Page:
Remote learning has sparked debate among educators everywhere, not only because of how it affects integrity when tests are taken online, but also because many who teach at traditional schools worry that remote teaching will hurt enrollment numbers or cause students to lose opportunities to socialize with their peers.
Now, society is turning their eyes to researchers to provide answers and solutions to COVID-19. Funding related to the pandemic may create a competitive edge against other schools, but it’s uncertain whether we’ll see this effect. Advances at universities related to COVID-19 include new mental health treatments as well as treatments for other medical conditions stemming from cases of COVID-19.
Researchers are looked to for guidance.
Aristotle and Burke (1929) both explain that ethos is the appeal to character. It’s not just about telling a story but also trusting your audience to read between the lines and project their own beliefs onto what you are saying in order for them to be persuaded by it. This means when writing or speaking there is an assumption that people have certain shared values with us – something we can appeal to. In higher education this might mean creating content which resonates academically as well as contributes to the common good.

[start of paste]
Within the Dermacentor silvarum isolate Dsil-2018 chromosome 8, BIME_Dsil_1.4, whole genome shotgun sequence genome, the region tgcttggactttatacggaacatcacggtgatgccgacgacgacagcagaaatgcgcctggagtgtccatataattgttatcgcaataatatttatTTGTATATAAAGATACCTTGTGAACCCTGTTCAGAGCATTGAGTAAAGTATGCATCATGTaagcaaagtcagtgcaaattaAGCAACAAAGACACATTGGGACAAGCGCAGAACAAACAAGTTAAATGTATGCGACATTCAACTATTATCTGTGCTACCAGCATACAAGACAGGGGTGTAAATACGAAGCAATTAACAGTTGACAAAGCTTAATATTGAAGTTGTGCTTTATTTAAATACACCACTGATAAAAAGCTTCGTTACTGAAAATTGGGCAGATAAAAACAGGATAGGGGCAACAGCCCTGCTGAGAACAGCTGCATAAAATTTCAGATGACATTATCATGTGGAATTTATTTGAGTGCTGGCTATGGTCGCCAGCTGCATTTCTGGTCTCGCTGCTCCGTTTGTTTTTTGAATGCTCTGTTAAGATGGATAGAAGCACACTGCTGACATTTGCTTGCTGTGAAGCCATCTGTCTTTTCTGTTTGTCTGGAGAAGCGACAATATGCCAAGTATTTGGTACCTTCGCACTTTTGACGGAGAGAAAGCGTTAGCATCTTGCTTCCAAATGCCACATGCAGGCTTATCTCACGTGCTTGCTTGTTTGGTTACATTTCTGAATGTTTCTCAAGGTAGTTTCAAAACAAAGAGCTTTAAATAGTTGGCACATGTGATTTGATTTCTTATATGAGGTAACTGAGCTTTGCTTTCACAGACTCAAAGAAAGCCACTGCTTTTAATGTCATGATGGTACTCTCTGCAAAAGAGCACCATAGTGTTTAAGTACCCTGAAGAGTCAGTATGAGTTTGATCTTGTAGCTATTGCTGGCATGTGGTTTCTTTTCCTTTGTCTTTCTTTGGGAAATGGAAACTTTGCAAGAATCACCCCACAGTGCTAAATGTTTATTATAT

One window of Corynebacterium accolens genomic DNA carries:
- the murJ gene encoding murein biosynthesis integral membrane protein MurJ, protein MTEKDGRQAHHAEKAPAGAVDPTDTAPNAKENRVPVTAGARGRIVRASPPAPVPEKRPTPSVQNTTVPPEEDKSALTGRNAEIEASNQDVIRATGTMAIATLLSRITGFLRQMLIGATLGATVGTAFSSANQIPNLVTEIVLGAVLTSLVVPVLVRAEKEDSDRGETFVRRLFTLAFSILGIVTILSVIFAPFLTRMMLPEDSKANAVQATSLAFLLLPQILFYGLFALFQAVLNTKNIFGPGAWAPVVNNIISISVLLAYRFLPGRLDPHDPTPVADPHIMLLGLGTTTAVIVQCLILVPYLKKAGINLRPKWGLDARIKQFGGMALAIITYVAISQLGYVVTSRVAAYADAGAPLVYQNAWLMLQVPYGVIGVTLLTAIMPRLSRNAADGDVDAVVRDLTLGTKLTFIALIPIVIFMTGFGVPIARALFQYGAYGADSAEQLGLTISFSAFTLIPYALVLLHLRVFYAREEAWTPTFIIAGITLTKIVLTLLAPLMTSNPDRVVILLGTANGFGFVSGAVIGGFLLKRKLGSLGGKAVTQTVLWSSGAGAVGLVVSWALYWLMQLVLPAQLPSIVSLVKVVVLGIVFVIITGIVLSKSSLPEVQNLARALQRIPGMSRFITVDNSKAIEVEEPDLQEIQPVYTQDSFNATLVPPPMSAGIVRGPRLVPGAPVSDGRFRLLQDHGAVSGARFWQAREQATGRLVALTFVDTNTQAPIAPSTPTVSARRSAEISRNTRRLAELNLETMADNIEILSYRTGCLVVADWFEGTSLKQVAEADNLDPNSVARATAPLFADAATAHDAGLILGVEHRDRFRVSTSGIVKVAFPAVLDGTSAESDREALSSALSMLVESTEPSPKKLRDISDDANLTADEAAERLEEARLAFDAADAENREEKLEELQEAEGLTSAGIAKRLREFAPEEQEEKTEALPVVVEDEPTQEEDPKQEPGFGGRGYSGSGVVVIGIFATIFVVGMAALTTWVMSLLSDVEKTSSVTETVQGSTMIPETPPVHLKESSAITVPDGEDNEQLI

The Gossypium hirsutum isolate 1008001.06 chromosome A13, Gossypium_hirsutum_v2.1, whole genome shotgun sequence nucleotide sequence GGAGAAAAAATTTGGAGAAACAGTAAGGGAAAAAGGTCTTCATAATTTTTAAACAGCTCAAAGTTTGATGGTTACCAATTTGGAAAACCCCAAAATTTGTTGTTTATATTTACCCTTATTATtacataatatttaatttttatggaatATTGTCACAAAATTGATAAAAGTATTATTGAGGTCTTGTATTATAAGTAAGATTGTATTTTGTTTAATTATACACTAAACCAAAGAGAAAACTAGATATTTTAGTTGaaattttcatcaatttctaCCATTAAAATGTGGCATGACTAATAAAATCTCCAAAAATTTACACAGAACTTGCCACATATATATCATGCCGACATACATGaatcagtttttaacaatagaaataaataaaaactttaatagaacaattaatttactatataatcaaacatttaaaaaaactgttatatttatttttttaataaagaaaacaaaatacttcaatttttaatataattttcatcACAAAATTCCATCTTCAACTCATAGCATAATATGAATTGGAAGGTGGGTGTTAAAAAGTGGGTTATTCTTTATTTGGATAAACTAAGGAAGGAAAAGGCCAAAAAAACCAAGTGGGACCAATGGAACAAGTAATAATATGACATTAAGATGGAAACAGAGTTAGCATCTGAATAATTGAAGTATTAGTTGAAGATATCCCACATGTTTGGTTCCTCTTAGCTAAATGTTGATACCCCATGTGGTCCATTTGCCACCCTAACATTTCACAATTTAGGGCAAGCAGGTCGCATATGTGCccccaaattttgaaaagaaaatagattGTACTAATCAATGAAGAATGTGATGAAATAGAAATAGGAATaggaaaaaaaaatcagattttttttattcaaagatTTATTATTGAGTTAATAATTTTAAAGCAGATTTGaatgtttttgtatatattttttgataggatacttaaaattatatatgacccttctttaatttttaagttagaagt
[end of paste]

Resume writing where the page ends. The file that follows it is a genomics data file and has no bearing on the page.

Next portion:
Universities and colleges publish research that can lead to new discoveries in science which can be used for economic benefit such as creating new products or making improvements on existing ones and generate revenue through their endowments, donations from alumni, or other sources of fundraising. They may even invent things themselves, but these inventions would still need funding before they could go into production, so they wouldn’t always be a financial success.
Researchers may be funded by government sources when publishing studies, but companies can also fund studies. This can lead to biased reporting with significant economic gain on the horizon for researchers. With monetary incentives, research integrity can be questioned. It is no secret that results can be skewed within certain margins to tilt results in a desired direction.
COVID-19 has also added a new challenge for researchers in terms of ethical testing. The challenges that come with COVID-19 research are the ethical implications of human experimentation and moral dilemmas in public health decisions. In dire situations sometimes decisions with ethical implications are made.
The FDA, the NIH and CDC have all said that this vaccine is safe for use. The COVID-19 vaccine has been tested with “thousands of patients in clinical trials,” according to a post by the FDA on its website. Dr. Anne Schuchat from the Centers for Disease Control also emphasized how extensively this vaccine was researched before being approved: “It’s important to note that these vaccines are not live viruses so you can’t get it even if you were vaccinated.”
But some are raising questions about whether or not safety standards may have been compromised because there’s no evidence showing just how long people who’ve received injections will be protected against contracting COVID-19 once exposed.
Researchers, even at the university level, need to be careful as they consider how best to conduct experiments on people while still maintaining scientific integrity and respect for patient autonomy, which can easily go hand-in-hand or conflict depending on the circumstances.